FTB 09-23-2017: Upper Level Dynamics and Moisture Combine for Widespread Showers and Thunderstorms

Issue Date: Saturday, September 23, 2017
Issue Time: 10:55 AM MDT

MODERATE flood threat for the Southeast Plains, Northeast Plains and Raton Ridge

LOW flood threat for portions of the Front Range, Urban Corridor, Southeast Mountains, Palmer Ridge, Raton Ridge, Southeast Plains, Northeast Plains

— Timing of flood threat is later than normal, and persists into the overnight hours

The visible satellite imagery below shows quite a bit of rainfall over the state as the trough moves in from the west. Beginning early this morning, the low pressure system over northwest Kansas began to pull in very moist air from Texas and Oklahoma into the eastern portion of the state. The dew points this morning over the Southeast Plains have already made it into the 60s, which is incredibly high for this time of year. Precipitable Water (PW) this morning at Denver was measured at 0.71 inches. Over Grand Junction, PW was 0.64 inches. Dodge City PW is probably a little high, but a better estimate for the SE Plains right now, which is at 1.26 inches. PW greater than 1 inch is marked in the map below. Aloft, expecting south and southwest winds, which will continue to pull moisture north and give storms a N/NE storm motion.

The upper low pressure system will slowly continue to slowly propagate eastwards with the majority of Colorado being under positive vorticity advection throughout the forecast period. Paired with high moisture, this lift will translate into the widespread showers over the state. Currently over the western portion of the state, the jet streak is creating a strong line of convection from north to south. Thunderstorms and widespread showers are likely through midnight until this feature begins to move to the northwest and western Colorado is under the influence of the dry slot.

As the upper low tracks to the northeast, showers and thunderstorms over the mountains are expected to increase. With colder temperatures behind the cold front, rain should transition into snow later this evening for elevations around 9,000 feet. With colder temperatures above 10,000 feet already, precipitation this afternoon will likely be all snow. That could mean a couple of inches by morning the higher elevations in the Northern and Central Mountains. East of the Continental Divide, the higher rainfall amounts will be over the southern portion of the high terrain due to the increase of moisture in this area. Southerly flow is expected to enhance precipitation along the Palmer Ridge/Teller County high elevation intersect. Over the Southeast Mountains, there is enough confidence that rain rates will reach 0.5 inches an hour near the Hayden Pass and Junkins burn scar, so storms that form in this area need to be monitored closely. A Low Flood threat has been issued for the higher terrains of the Palmer Ridge, Raton Ridge and Southeast Mountains. Threats include mud flows, debris slides and small stream and road flooding.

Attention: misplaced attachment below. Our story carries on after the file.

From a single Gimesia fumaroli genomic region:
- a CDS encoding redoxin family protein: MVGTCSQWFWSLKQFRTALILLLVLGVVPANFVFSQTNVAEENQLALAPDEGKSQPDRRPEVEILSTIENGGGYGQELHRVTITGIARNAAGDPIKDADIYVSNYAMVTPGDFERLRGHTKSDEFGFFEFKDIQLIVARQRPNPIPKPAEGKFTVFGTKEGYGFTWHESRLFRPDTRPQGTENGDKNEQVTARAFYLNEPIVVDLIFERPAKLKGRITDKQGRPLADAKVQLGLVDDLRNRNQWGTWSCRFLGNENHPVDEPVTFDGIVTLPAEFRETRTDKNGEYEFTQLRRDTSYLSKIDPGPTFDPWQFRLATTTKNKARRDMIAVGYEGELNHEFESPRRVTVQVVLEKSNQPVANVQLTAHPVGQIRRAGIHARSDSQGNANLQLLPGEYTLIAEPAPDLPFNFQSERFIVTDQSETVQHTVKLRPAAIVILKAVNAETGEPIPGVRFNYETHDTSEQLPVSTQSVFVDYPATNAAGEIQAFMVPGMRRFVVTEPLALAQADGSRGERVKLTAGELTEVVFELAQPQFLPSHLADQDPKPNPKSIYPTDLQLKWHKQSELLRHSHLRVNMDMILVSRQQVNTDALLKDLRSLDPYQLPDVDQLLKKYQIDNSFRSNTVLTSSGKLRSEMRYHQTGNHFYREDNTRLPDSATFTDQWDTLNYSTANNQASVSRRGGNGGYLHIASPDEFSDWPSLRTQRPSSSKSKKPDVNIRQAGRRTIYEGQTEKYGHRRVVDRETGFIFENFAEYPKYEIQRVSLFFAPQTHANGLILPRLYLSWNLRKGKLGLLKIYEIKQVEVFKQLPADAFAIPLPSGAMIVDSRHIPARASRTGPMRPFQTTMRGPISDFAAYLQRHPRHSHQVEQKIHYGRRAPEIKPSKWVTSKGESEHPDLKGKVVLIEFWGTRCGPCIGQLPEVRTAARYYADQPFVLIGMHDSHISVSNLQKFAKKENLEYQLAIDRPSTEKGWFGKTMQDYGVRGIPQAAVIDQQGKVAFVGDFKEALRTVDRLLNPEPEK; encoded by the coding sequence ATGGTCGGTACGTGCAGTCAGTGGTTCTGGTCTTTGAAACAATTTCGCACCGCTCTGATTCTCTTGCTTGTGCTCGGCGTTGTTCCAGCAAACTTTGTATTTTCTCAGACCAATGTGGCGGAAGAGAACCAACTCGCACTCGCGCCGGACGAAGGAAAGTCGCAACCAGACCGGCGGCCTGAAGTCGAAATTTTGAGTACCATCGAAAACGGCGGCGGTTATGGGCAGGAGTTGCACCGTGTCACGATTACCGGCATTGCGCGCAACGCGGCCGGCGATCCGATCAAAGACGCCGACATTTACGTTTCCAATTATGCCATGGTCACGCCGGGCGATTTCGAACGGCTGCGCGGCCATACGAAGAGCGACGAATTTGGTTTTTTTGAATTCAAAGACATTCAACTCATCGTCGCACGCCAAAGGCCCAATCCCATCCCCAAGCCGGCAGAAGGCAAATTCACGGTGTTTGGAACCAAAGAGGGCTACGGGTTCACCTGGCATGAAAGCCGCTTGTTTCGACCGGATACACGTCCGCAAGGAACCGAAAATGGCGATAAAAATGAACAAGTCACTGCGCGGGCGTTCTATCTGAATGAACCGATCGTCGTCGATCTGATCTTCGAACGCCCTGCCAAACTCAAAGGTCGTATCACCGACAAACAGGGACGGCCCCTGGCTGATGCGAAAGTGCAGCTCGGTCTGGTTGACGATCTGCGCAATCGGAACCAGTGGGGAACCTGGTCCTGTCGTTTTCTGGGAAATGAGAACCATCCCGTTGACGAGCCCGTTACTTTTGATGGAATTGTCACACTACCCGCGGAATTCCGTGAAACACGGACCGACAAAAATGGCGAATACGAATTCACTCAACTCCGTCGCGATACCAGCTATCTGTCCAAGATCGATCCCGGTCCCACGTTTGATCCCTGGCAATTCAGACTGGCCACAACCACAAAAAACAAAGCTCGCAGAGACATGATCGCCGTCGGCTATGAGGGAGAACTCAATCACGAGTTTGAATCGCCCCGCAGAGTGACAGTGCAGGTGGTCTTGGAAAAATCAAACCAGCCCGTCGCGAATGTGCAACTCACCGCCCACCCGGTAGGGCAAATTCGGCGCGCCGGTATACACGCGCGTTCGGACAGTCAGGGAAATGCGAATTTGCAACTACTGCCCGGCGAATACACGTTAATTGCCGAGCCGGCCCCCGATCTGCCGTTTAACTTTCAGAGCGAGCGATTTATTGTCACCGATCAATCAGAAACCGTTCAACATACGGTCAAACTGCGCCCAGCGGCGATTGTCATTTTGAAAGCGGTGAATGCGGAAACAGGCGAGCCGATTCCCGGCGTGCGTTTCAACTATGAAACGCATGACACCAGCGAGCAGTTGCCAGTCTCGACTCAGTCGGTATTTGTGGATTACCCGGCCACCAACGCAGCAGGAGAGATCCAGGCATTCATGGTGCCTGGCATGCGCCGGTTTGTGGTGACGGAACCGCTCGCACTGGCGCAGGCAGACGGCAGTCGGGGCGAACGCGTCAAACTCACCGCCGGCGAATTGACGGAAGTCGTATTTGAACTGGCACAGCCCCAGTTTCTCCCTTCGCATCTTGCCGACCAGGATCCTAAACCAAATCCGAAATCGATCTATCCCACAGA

Over the eastern plains, enhanced thunderstorm and shower activity is likely this afternoon as the upper level energy, high low level moisture and lift along the slow moving cold front combine. With PW values over 1 inch, heavy rainfall is expected over the Southeast Plain beginning this afternoon. Rain is expected to continue over the far eastern plains into early morning, which warrants a Moderate Flood threat. Threats include stream and road flooding as well as field ponding.

Today’s Flood Threat Map

For more information on today’s flood threat, see the map below (hover over threat areas for more details). For Zone-Specific forecasts, scroll below the map.

Flood Threat Legend

Zone-Specific Forecasts:

Palmer Ridge, Southeast Mountains, Raton Ridge, Southeast Plains, Front Range, Urban Corridor, Northeast Plains:

Cloudy this morning and increasing showers and thunderstorms throughout the day. Max 1-hr rain rates up to 0.7 inches possible (west) and 1.5 (east). Rain over the mountains will begin decreasing around midnight. Continuous rain is expected over the eastern plains through tomorrow making this an overnight threat. 24-hour totals up to 3.5 inches are possible over the far Southeast Plains. There is enough confidence 1-hour rain rates for storms near the Junkins and Hayden Pass burn scars will be over 0.5 inches. A Low Flood Threat has been issued. Threats include mud flows and debris slides (west), road and stream flooding (west/east) and field ponding (east). A Low/Moderate flood threat has been issued.

Primetime: 12PM to 7AM

Northwest Slope, Grand Valley, Southwest Slope, Northern Mountains, Central Mountains, San Luis Valley, San Juan Mountains:

Cloudy and rainy this morning with showers continuing to increase throughout the day. By late morning, more showers will form over the higher terrains. Southern high terrains could see 24-hour amounts up to 1.8 inches. Max 1-hour rain rates up to 0.5 inches are possible (south) and 0.3 inches (north).

Primetime: 11AM to 12AM